David Denby

17 December 2010
160 pages


Snark – noun

Also snarky (adj.) and snarkily (adv.)

But just what is snark?

We all think we recognize snark when we see it – it’s a tone of teasing, snide, undermining abuse, nasty and knowing, that’s spreading through the media. Its practitioners think it’s funny, but it isn’t big and it certainly isn’t clever. So where did it all go wrong? What happened to the black comedy, the clever irony and the pinpoint satire we once admired and how did they turn into a charmless and witless way of speaking?

Inspired by Lewis Carroll, the New Yorker critic and bestselling author David Denby takes on the snarkers. In this sharp and witty polemic, he identifies the nine principles of snark and traces its history from its invention as personal insult in the drinking clubs of ancient Athens, through such diverse proponents as Alexander Pope, Private Eye and Tom Wolfe to its arrival in the age of the Internet, where it has become the sole purpose and style of many media, political and celebrity Web sites.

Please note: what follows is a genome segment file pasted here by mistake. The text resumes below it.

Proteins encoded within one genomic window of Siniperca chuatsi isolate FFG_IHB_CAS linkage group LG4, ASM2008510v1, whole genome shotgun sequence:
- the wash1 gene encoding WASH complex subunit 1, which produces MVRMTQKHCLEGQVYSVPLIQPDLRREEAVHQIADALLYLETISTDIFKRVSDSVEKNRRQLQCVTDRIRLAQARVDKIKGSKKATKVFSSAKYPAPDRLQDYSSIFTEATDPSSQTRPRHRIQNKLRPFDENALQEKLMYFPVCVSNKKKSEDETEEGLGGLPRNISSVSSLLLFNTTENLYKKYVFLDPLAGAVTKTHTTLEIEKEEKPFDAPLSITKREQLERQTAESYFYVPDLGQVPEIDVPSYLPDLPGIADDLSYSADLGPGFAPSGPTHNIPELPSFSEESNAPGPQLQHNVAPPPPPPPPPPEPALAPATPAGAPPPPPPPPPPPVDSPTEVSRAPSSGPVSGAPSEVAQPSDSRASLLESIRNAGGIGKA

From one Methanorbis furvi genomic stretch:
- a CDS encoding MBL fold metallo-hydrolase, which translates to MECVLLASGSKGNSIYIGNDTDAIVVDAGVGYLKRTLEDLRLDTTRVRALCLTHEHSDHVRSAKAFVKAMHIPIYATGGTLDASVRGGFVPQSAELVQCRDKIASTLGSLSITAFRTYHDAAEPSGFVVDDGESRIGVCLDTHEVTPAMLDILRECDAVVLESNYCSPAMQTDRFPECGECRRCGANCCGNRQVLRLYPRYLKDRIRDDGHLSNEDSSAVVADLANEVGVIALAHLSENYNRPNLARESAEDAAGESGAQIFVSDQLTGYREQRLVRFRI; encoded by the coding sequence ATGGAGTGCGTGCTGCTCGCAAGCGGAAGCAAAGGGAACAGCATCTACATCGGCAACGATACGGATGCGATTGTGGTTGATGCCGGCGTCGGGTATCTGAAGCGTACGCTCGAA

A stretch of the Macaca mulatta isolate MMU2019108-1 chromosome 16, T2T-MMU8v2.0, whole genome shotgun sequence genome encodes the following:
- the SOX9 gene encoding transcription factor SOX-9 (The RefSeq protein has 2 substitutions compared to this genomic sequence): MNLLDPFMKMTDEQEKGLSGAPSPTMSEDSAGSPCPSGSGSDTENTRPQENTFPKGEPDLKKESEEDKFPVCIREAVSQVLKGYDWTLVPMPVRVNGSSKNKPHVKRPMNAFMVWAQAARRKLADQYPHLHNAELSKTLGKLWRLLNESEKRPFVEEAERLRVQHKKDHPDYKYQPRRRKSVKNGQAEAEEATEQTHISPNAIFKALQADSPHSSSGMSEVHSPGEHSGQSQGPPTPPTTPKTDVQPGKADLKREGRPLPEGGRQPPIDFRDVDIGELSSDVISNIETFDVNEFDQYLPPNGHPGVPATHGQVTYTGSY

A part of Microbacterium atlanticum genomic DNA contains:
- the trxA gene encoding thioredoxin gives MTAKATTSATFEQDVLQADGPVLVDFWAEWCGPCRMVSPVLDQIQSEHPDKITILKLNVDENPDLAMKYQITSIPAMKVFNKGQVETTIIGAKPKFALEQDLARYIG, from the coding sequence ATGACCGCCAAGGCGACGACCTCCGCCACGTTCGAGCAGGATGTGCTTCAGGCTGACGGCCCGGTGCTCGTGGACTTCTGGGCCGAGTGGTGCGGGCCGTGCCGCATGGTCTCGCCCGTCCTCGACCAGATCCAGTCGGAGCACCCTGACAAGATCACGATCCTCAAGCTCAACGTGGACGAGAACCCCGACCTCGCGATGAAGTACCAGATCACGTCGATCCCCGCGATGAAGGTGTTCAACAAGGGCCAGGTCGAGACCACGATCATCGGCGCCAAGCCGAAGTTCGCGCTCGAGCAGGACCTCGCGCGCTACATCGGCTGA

By highlighting what has gone wrong in America, Denby gives us a manifesto for a snark-free way of communicating in the future.'Snark is an important, defining work and an extremely satisfying read as well' John Berendt, author of Midnight in the Garden of Good and Evil

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